“The anti-competitive decision or practice of the association can be attributed to the members who were responsible for running the affairs of the association and actively participated in giving effect to the anticompetitive decision for practice of the association. Therefore, the Commission decides to pass order with respect to office bearers, after the receipt of the requisite information in this regard from the OPs.”[126]

Interestingly, similar disparity between company and individual liability can also be noticed with respect to cartel cases under §3. In leading cartel cases including Express Industry Council of India v. Jet Airways, Indigo Airlines, Spicejet Airlines and Air India Ltd.;[127] In Re cartelization by public sector companies vis-a-vis Rashtriya Swashtya Bima Yojna;[128] In Re alleged cartelization by cement manufacturers;[129] In Re alleged cartelization in the matter of supply of spares to diesel loco modernisation works, Indian Railways Patiala;[130] Builders Association of India v. Cement Manufacturers’ Association and Ors,[131] CCI has not levied any penalty on individuals responsible for the cartel behaviour. Further, in In Re: suo-moto case against LPG cylinder manufacturers, CCI, after making the following observations, held only companies participating in the cartel responsible:

“The treatment of cartels has been harsh and punitive worldwide. The courts in US have treated cartels as per se infringements of the Sherman Act and as criminal offences punishable by imprisonment of concerned directors. The Enterprise Act, 2002 in the United Kingdom also introduced criminal offences for individuals responsible for cartel activity which could lead to imprisonment of up to five years in addition to fines. In UK debarment from directorship in companies is also one of the possible consequences. Although, the EU law does not provide for criminal sanctions, several countries in the EU and outside, such as France, Canada, Greece, Japan, Korea and Norway independently have enacted such provisions.

The Commission considering the totality of facts and circumstances of the present case and the seriousness of contravention the commission decides to impose a penalty on each of the contravening company at the rate of 7% of the total amount of penalty on each biding company.”[132]

Thus, from the analysis above it is clear that there is an unequal distribution of costs associated with cartels because CCI especially in cartel cases imposes penalty only on the company. This unequal distribution of costs has two profound effects. First, it reveals that the allocation of costs of cartels is tilted towards the shareholders and the executives/managers engaged in such conduct have the advantage of taking home substantial benefits from engaging in the cartel.[133] Flowing from this observation is the second problem: because the sanction on individuals engaged in this conduct is not severe enough, it dampens the incentive or fear of the executives and employees to report and end the cartels by confessing to the authorities.[134]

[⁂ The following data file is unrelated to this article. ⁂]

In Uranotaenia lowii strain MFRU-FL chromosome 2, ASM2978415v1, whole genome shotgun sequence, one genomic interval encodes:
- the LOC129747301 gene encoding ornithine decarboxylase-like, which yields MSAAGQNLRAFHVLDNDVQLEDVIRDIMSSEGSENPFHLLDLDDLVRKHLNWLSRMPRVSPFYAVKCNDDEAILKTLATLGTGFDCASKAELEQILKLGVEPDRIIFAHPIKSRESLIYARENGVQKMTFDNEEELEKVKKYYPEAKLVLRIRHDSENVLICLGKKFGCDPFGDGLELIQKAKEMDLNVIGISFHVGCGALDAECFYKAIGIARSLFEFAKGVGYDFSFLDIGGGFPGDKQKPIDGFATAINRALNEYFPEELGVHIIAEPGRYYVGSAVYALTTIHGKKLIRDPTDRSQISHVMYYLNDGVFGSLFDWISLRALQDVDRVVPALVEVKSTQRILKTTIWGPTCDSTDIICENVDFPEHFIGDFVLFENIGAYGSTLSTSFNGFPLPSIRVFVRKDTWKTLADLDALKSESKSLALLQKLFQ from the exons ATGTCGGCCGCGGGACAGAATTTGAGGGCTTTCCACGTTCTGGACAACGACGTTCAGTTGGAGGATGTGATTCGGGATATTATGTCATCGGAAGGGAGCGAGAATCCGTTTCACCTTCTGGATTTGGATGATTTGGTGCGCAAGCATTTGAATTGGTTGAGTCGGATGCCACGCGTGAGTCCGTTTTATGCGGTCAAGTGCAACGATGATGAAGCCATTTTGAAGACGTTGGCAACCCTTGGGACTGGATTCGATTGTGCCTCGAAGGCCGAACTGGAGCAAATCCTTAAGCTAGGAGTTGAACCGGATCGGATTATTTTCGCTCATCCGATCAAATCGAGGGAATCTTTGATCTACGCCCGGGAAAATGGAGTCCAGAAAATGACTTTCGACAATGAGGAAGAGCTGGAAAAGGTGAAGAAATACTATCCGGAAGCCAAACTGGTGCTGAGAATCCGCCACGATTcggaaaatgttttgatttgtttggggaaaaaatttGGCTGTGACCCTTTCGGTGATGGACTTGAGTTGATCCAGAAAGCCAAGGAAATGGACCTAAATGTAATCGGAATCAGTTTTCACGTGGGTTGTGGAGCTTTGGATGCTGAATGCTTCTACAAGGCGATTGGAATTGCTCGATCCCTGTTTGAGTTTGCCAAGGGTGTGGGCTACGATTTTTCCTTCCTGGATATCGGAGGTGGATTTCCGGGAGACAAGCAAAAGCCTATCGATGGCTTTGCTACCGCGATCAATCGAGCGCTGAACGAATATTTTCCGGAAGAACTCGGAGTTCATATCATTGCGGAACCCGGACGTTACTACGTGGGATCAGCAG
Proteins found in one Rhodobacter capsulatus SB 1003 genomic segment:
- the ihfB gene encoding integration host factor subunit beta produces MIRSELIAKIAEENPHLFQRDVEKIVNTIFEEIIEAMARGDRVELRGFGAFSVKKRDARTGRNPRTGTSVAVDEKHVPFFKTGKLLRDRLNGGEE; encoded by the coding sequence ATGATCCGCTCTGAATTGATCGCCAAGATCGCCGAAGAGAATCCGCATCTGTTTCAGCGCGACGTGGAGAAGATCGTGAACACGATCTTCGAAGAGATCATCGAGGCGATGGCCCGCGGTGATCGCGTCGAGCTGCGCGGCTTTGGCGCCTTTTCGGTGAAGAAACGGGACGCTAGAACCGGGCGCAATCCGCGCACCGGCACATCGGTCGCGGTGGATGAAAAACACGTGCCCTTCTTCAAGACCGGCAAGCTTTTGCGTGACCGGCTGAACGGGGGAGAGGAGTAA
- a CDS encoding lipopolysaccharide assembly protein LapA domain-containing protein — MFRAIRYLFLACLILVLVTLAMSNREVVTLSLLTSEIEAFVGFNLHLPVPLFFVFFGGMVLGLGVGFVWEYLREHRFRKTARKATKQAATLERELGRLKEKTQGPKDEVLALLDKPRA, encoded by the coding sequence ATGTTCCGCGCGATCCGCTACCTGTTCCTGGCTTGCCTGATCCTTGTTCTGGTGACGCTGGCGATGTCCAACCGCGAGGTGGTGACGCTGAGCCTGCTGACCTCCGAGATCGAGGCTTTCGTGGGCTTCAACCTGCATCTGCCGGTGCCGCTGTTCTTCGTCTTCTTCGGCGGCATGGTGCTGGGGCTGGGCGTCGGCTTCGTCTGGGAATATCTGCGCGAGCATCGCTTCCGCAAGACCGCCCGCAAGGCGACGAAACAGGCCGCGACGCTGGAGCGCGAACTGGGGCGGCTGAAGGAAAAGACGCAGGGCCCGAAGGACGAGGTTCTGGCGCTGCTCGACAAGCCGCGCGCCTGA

Further, even assuming for a moment that the executives do want to confess, India’s current leniency policy is riddled with unpredictability which weighs down the benefits of confessing. §46 of the Competition Act, provides CCI with the power to impose lesser penalty if the company makes ‘full and true disclosure’ before any investigation into the alleged violation has begun under §26 of the Act.[135] In pursuance of this provision, CCI brought into force the Lesser Penalty Regulations in 2009.[136] The LPR provides that the CCI ‘may’ grant lesser penalty to a cartel member who: first, ceases to participate in the cartel,[137] second, makes full, true and vital disclosure about the cartel.[138] Third, the company is required to provide all relevant documents/evidence, continuous co-operation and comply with any conditions which may be imposed for granting lesser penalty.[139] The lesser penalty imposed reduces progressively based on the order of participants approaching the CCI, the first, second and third participants may be entitled to up to one hundred percent, fifty percent and thirty percent fine reduction respectively.[140] Broadly, the discretion regarding the grant of lesser penalty for ‘first in’ company depends on factors like the stage of the application, the evidence already with CCI and quality of evidence brought forward by the participant.[141] The amnesty to subsequent participants after the first confession would depend on the ‘added value’ of evidence brought forward by them.[142]